Another issue graduate students want to address through a union contract is the skimpy health benefits provided by the university. Hazukova said grad students’ health care doesn’t include vision or dental and that they split premium costs at a 50-50 level with the university, which is below the contribution amount many employers across the country pay.
Overall, Gavin said graduate students in the UMaine system receive the lowest pay of any such students at public universities in New England and also have the worst health plan in terms of how much they have to contribute. She said the low pay is doubly concerning given that some students — including Gavin — are explicitly barred through their position with the university from working another job outside the institution. And Gavin added that even those who are permitted to seek other jobs often can’t because the work of being a graduate student is so time consuming.
“We have inconsistent pay, we have a lack of affordable housing, we have bad health care benefits, we are not making a living wage,” she said. “And I believe that all workers deserve those things, including graduate workers.”
Discussions with university leaders about the union are ongoing and Gavin said the tenor of the conversations has been positive so far. She said the administration has expressed “that they don’t want to fight with us” and that they want to work with graduate students in good faith. Gavin expressed optimism that a graduate students’ union could have a productive relationship with university leaders.
Hazukova also said conversations have gone well so far, and noted that organizers are “hopeful for voluntary recognition [of the union], but we don’t have confirmation of that and nothing is set in stone.”
Tory Ryden, a spokesperson for the University system, told Beacon that there are conversations taking place with UAW and students about potentially voluntarily recognizing the union but said no final decision had been made as of Friday.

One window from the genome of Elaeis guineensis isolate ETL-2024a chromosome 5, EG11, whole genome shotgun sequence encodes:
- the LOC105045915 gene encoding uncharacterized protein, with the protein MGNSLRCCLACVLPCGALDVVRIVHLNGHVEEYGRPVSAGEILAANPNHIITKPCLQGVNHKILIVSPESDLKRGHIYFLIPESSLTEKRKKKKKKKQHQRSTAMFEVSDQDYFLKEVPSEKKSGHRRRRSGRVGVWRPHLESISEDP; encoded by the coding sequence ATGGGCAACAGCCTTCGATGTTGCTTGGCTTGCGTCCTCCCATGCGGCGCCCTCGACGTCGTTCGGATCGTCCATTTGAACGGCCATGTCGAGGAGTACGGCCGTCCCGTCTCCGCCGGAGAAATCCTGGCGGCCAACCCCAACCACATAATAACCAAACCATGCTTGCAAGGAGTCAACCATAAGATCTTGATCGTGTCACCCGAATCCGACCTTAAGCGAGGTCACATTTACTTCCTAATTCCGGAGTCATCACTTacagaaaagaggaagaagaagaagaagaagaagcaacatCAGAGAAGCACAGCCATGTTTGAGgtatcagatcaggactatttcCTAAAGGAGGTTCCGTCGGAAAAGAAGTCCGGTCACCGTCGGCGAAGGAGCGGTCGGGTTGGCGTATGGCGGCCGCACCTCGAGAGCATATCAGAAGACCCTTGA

“At this point, we are in active discussions with the United Auto Workers Union which represents the graduate students during their organizing efforts,” Ryden said in an email. “We are working together to outline the process surrounding union card count and voluntary recognition.”
The UMaine graduate students’ unionizing effort is not happening in a vacuum but comes as other student-workers across the country have formed collective bargaining units, including those at the University of California System and Boston University.
That movement is part of an overall national reckoning with labor conditions at institutions of higher education, as many professors are also seeking to organize and unions and advocates are raising concerns about the low pay provided to adjunct teachers.
The trend toward seeking the protections afforded by unionization has occurred at other institutions in Maine, such as Bates College. However, a unionization campaign there ultimately failed earlier this year after an anti-union campaign by the administration.
Evan Popp studied journalism at Ithaca College and interned at the Progressive magazine, ThinkProgress and the Reporters Committee for Freedom of the Press. He then worked for the Santa Fe New Mexican newspaper before joining Beacon. Evan can be reached at firstname.lastname@example.org.